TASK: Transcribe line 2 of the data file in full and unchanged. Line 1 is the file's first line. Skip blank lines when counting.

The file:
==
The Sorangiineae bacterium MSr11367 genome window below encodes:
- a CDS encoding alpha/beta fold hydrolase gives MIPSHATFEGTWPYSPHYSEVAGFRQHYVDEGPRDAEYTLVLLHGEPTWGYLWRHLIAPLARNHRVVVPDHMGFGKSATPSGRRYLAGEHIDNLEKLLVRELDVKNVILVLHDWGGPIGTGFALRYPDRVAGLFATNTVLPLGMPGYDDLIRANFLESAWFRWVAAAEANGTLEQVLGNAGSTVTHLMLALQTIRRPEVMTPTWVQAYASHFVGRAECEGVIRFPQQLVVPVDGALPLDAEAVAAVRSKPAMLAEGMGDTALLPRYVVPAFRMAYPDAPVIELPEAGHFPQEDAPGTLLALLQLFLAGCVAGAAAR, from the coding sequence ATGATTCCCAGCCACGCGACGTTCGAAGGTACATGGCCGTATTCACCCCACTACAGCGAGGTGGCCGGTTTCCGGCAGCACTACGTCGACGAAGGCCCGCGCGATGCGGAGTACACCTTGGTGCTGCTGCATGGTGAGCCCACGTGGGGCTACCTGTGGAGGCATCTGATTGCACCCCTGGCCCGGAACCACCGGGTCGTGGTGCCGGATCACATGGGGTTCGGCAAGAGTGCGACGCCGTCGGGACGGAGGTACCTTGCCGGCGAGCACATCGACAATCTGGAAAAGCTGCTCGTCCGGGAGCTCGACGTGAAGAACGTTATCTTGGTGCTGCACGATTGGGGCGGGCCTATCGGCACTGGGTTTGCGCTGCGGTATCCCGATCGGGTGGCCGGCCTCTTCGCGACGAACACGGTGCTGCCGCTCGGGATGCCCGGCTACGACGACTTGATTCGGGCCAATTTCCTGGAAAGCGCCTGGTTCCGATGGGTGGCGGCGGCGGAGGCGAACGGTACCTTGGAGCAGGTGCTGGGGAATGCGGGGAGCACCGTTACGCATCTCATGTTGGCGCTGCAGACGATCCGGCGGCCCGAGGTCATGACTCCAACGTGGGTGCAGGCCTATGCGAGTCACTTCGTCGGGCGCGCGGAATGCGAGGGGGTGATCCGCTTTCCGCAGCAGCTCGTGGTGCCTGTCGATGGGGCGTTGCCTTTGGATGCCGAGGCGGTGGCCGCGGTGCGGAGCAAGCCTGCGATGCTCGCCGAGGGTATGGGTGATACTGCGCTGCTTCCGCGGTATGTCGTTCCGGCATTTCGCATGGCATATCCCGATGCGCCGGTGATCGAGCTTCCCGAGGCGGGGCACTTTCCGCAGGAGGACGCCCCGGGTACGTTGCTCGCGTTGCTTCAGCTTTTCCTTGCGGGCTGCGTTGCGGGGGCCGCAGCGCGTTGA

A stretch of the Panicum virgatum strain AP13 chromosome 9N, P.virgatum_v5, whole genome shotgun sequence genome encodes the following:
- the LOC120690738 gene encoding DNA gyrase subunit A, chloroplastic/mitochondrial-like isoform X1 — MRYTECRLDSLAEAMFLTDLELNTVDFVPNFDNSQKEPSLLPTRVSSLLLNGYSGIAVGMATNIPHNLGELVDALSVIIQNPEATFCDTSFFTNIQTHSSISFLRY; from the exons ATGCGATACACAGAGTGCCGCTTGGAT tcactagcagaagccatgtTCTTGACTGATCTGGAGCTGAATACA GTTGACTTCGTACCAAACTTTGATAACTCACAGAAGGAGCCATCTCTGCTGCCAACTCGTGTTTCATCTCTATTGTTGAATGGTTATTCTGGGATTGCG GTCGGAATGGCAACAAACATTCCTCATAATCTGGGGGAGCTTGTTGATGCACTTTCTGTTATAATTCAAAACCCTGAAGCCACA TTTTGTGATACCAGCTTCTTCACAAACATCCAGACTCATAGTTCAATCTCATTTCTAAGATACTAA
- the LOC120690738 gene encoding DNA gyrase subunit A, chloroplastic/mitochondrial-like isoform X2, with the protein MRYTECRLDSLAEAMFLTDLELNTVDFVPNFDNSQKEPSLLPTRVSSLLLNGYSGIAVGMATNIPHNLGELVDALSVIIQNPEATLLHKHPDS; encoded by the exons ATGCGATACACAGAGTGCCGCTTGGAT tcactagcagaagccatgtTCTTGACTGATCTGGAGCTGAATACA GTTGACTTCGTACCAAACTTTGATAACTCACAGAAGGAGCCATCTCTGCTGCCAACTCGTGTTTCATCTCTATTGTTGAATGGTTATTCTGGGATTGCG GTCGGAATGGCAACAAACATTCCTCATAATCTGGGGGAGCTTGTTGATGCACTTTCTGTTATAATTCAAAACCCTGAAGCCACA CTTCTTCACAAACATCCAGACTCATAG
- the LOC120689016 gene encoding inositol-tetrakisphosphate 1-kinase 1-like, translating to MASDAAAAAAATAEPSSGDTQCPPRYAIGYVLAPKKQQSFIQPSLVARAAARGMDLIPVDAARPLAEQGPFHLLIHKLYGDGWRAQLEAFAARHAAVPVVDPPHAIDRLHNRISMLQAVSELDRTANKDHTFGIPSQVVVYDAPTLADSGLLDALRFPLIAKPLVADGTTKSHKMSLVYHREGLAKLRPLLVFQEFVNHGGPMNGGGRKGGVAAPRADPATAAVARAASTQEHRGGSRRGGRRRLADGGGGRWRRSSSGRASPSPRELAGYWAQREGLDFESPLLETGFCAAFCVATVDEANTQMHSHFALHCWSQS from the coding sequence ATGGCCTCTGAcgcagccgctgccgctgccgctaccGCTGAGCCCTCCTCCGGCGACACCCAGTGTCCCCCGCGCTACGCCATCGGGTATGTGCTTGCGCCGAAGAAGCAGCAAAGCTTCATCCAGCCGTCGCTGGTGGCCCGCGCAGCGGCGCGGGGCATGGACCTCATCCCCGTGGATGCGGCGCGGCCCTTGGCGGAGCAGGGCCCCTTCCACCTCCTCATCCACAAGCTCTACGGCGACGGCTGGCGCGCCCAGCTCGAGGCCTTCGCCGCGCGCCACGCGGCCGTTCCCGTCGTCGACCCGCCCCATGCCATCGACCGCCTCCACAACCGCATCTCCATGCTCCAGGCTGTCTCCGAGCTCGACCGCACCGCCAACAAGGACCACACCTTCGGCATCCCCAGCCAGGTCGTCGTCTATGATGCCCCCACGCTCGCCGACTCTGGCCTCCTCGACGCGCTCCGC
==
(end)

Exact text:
- a CDS encoding alpha/beta fold hydrolase gives MIPSHATFEGTWPYSPHYSEVAGFRQHYVDEGPRDAEYTLVLLHGEPTWGYLWRHLIAPLARNHRVVVPDHMGFGKSATPSGRRYLAGEHIDNLEKLLVRELDVKNVILVLHDWGGPIGTGFALRYPDRVAGLFATNTVLPLGMPGYDDLIRANFLESAWFRWVAAAEANGTLEQVLGNAGSTVTHLMLALQTIRRPEVMTPTWVQAYASHFVGRAECEGVIRFPQQLVVPVDGALPLDAEAVAAVRSKPAMLAEGMGDTALLPRYVVPAFRMAYPDAPVIELPEAGHFPQEDAPGTLLALLQLFLAGCVAGAAAR, from the coding sequence ATGATTCCCAGCCACGCGACGTTCGAAGGTACATGGCCGTATTCACCCCACTACAGCGAGGTGGCCGGTTTCCGGCAGCACTACGTCGACGAAGGCCCGCGCGATGCGGAGTACACCTTGGTGCTGCTGCATGGTGAGCCCACGTGGGGCTACCTGTGGAGGCATCTGATTGCACCCCTGGCCCGGAACCACCGGGTCGTGGTGCCGGATCACATGGGGTTCGGCAAGAGTGCGACGCCGTCGGGACGGAGGTACCTTGCCGGCGAGCACATCGACAATCTGGAAAAGCTGCTCGTCCGGGAGCTCGACGTGAAGAACGTTATCTTGGTGCTGCACGATTGGGGCGGGCCTATCGGCACTGGGTTTGCGCTGCGGTATCCCGATCGGGTGGCCGGCCTCTTCGCGACGAACACGGTGCTGCCGCTCGGGATGCCCGGCTACGACGACTTGATTCGGGCCAATTTCCTGGAAAGCGCCTGGTTCCGATGGGTGGCGGCGGCGGAGGCGAACGGTACCTTGGAGCAGGTGCTGGGGAATGCGGGGAGCACCGTTACGCATCTCATGTTGGCGCTGCAGACGATCCGGCGGCCCGAGGTCATGACTCCAACGTGGGTGCAGGCCTATGCGAGTCACTTCGTCGGGCGCGCGGAATGCGAGGGGGTGATCCGCTTTCCGCAGCAGCTCGTGGTGCCTGTCGATGGGGCGTTGCCTTTGGATGCCGAGGCGGTGGCCGCGGTGCGGAGCAAGCCTGCGATGCTCGCCGAGGGTATGGGTGATACTGCGCTGCTTCCGCGGTATGTCGTTCCGGCATTTCGCATGGCATATCCCGATGCGCCGGTGATCGAGCTTCCCGAGGCGGGGCACTTTCCGCAGGAGGACGCCCCGGGTACGTTGCTCGCGTTGCTTCAGCTTTTCCTTGCGGGCTGCGTTGCGGGGGCCGCAGCGCGTTGA